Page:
Is Generative AI Augmenting Our Jobs, or About to Take Them?
“Generative AI is one of the best augmentation means — not substitution, augmentation. Augmenting the professions that actually exist. Augmenting an auditor, augmenting a tax advisor, augmenting a legal expert, augmenting a strategic adviser.”
So says Nitin Mittal, who is leading a new generative AI practice within Deloitte Consulting, when I asked him how generative AI is impacting white collar workers the world over. His point was that AI isn’t replacing those jobs, but providing an augmentation layer.
Others, however, are starting to argue differently — most notably, AI pioneer Geoffrey Hinton, who told the New York Times that while AI “takes away the drudge work,” soon “it might take away more than that.”
Hinton has just left his executive job at Google in order to talk more about what he terms “the dangers of AI.” Another tech leader who recently hinted at the impact of AI on the job market is IBM CEO Arvind Krishna, who reportedly told Bloomberg that about 30% of his staff could “easily” be replaced by AI in five years.
To be fair, Mittal himself recognizes that AI might not be purely augmentative in the coming years.
“Over time,” he said, “is there a possibility that we are probably going to see some substitution? Absolutely.”
But he noted that once “substitution” starts happening — once AI starts taking over particular skill sets “lock, stock and barrel,” as he put it — it will need to be certified and regulated to protect consumers.
Regardless, substitution is not what Deloitte’s customers are asking about right now. The current focus for Mittal’s new generative AI practice is purely on augmentation. He told me there’s been a sudden demand this year for GenAI help from Deloitte’s clients, and the new practice which he leads was created (in just two months) to meet that demand.
Deloitte isn’t the only one of the “big four” business consulting firms to jump on the generative AI trend. Last week, the Wall St Journal reported that PWC “plans to invest $1 billion in generative artificial intelligence technology in its U.S. operations over the next three years.”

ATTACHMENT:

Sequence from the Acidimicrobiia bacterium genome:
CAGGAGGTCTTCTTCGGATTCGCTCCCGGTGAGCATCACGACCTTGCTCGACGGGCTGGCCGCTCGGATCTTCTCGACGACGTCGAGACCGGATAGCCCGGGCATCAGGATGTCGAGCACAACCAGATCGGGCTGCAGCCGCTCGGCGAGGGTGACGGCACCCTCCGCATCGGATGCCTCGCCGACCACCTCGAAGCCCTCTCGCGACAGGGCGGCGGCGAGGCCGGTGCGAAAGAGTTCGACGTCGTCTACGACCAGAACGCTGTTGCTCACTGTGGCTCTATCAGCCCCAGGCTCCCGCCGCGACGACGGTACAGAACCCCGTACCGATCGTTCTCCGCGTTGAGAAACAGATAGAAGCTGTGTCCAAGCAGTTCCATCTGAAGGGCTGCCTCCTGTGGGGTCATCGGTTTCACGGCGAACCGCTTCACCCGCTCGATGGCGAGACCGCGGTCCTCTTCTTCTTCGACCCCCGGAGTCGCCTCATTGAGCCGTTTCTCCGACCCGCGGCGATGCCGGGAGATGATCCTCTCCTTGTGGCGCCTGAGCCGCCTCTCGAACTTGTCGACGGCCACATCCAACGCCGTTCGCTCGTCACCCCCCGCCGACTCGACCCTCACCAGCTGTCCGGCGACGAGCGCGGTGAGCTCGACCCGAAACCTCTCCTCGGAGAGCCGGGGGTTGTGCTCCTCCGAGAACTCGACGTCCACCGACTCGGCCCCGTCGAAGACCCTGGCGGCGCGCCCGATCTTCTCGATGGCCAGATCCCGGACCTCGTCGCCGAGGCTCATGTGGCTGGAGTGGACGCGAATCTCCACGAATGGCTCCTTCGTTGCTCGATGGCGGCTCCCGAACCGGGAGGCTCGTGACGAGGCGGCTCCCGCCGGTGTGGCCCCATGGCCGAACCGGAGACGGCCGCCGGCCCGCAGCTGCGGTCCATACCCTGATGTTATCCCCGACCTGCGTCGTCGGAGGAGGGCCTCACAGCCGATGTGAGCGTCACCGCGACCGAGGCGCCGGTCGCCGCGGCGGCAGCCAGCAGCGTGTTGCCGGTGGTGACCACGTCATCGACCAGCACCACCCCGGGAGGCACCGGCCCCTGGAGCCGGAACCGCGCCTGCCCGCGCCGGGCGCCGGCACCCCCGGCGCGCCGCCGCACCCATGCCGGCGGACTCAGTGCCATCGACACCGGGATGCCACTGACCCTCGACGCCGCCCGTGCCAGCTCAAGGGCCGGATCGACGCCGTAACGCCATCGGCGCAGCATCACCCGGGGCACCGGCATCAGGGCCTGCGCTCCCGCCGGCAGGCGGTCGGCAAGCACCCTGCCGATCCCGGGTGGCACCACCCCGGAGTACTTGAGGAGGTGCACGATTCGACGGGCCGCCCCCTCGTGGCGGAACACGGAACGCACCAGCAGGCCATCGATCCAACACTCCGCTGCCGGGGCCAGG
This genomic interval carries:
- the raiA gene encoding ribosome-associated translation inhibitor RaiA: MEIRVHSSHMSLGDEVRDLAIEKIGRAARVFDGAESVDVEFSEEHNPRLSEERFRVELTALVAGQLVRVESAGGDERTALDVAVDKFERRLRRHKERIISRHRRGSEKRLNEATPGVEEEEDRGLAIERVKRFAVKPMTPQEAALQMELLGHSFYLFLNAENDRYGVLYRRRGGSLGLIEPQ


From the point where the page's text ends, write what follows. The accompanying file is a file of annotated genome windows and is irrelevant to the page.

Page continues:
The Impact on IT Departments
One of the immediate impacts of generative AI in the enterprise is through the IT department. Not only are developers now commonly using AI-assisted coding tools like GitHub Copilot, but IT is facing a potentially seismic disruption to the tech stack.
Mittal believes that generative AI is going to result in a fundamental restructuring of IT. He explained that IT departments will need to gear up for the new field of LLMOps — the operational side of large language models (LLMs). This, he said, will involve continuously refreshing data sets, intuitively training models, and generating the intended modality.
He also emphasized the importance of putting guardrails in place to mitigate the risks associated with LLMs.
In a broader sense, he thinks the IT department will have to de-focus from its traditional role of implementing systems and building a workforce around those systems. Instead, IT will need to focus on “building models at a rapid pace, deploying these models, training these models, and consequently getting into the business of LLMOps to maintain these models throughout the organization — because they’re inevitably going to proliferate across every business function, workflow, process and customer interaction associated with that company.”
The Middle Layer
I noted that some business intelligence and data intelligence companies argue that the data that LLMs ingest will need to be cleaned and prepared — that it’s “garbage in, garbage out,” as Aaron Kalb, a co-founder of Alation, told me in a previous interview.
Mittal doesn’t accept that. He thinks there is still a debate about whether a middle layer, such as business intelligence or data intelligence, will be needed. Perhaps, he suggested, increasingly sophisticated models will be able to handle raw data streams. One method of doing this is to essentially predict what data is missing, which is what generative AI does anyway. There’s a growing trend for “synthetic data” solutions that do just that.
So what are some of the early use cases for generative AI in the enterprise that Deloitte is seeing?
Mittal mentioned one in the healthcare field where they are working on a PoC [proof-of-concept] to generate accurate billing codes from electronic medical records and physician notes. Another example is with banks, which are looking to take advantage of the speed and lower cost of generative AI to handle customer interactions — such as chat-to-email conversion, or client correspondence via chatbots.
Mittal argues that these examples show how generative AI can be used to augment various professions, including healthcare and banking, to improve productivity and efficiency.
What Skills Do IT Departments Need?
One profession that will definitely be in demand for the foreseeable future is prompt engineering, a field that is still being defined. I asked Mittal what backgrounds and skill sets does his own GenAI team at Deloitte have?
He replied that his team has had a year-long head start in the field of generative AI, but they had to train their existing workforce to become prompt engineers — since it was not easy to find and hire them. He explained that prompt engineering requires the ability to ask the right questions, be curious, learn quickly, and analyze problems creatively.
He added that when it comes to building and refining large language models, a deep STEM background and software development experience are still necessary.